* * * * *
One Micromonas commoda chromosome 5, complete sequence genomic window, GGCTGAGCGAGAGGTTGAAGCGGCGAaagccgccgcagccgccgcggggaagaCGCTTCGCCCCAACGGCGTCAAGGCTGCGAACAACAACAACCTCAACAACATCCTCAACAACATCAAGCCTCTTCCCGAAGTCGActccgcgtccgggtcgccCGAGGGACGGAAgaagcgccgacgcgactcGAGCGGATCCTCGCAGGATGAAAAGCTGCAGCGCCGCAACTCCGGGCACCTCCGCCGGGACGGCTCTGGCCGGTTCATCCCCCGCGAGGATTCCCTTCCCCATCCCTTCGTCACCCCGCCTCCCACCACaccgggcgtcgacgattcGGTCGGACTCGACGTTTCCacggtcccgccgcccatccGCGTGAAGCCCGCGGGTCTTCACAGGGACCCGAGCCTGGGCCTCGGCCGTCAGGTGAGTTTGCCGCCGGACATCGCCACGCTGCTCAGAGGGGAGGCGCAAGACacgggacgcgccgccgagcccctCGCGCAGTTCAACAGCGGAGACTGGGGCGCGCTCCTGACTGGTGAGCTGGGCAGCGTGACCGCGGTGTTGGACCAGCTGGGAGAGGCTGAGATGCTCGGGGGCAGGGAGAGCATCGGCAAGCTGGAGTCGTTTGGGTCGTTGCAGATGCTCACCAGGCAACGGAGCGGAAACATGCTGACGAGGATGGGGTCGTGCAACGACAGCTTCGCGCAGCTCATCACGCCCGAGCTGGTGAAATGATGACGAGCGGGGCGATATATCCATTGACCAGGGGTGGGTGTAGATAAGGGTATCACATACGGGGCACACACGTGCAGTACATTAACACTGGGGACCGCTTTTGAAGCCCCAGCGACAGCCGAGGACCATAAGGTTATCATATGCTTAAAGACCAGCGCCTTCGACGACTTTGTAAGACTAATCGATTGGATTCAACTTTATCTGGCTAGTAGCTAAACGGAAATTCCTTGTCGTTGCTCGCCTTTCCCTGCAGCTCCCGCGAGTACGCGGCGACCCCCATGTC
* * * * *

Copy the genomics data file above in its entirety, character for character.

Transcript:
One Micromonas commoda chromosome 5, complete sequence genomic window, GGCTGAGCGAGAGGTTGAAGCGGCGAaagccgccgcagccgccgcggggaagaCGCTTCGCCCCAACGGCGTCAAGGCTGCGAACAACAACAACCTCAACAACATCCTCAACAACATCAAGCCTCTTCCCGAAGTCGActccgcgtccgggtcgccCGAGGGACGGAAgaagcgccgacgcgactcGAGCGGATCCTCGCAGGATGAAAAGCTGCAGCGCCGCAACTCCGGGCACCTCCGCCGGGACGGCTCTGGCCGGTTCATCCCCCGCGAGGATTCCCTTCCCCATCCCTTCGTCACCCCGCCTCCCACCACaccgggcgtcgacgattcGGTCGGACTCGACGTTTCCacggtcccgccgcccatccGCGTGAAGCCCGCGGGTCTTCACAGGGACCCGAGCCTGGGCCTCGGCCGTCAGGTGAGTTTGCCGCCGGACATCGCCACGCTGCTCAGAGGGGAGGCGCAAGACacgggacgcgccgccgagcccctCGCGCAGTTCAACAGCGGAGACTGGGGCGCGCTCCTGACTGGTGAGCTGGGCAGCGTGACCGCGGTGTTGGACCAGCTGGGAGAGGCTGAGATGCTCGGGGGCAGGGAGAGCATCGGCAAGCTGGAGTCGTTTGGGTCGTTGCAGATGCTCACCAGGCAACGGAGCGGAAACATGCTGACGAGGATGGGGTCGTGCAACGACAGCTTCGCGCAGCTCATCACGCCCGAGCTGGTGAAATGATGACGAGCGGGGCGATATATCCATTGACCAGGGGTGGGTGTAGATAAGGGTATCACATACGGGGCACACACGTGCAGTACATTAACACTGGGGACCGCTTTTGAAGCCCCAGCGACAGCCGAGGACCATAAGGTTATCATATGCTTAAAGACCAGCGCCTTCGACGACTTTGTAAGACTAATCGATTGGATTCAACTTTATCTGGCTAGTAGCTAAACGGAAATTCCTTGTCGTTGCTCGCCTTTCCCTGCAGCTCCCGCGAGTACGCGGCGACCCCCATGTC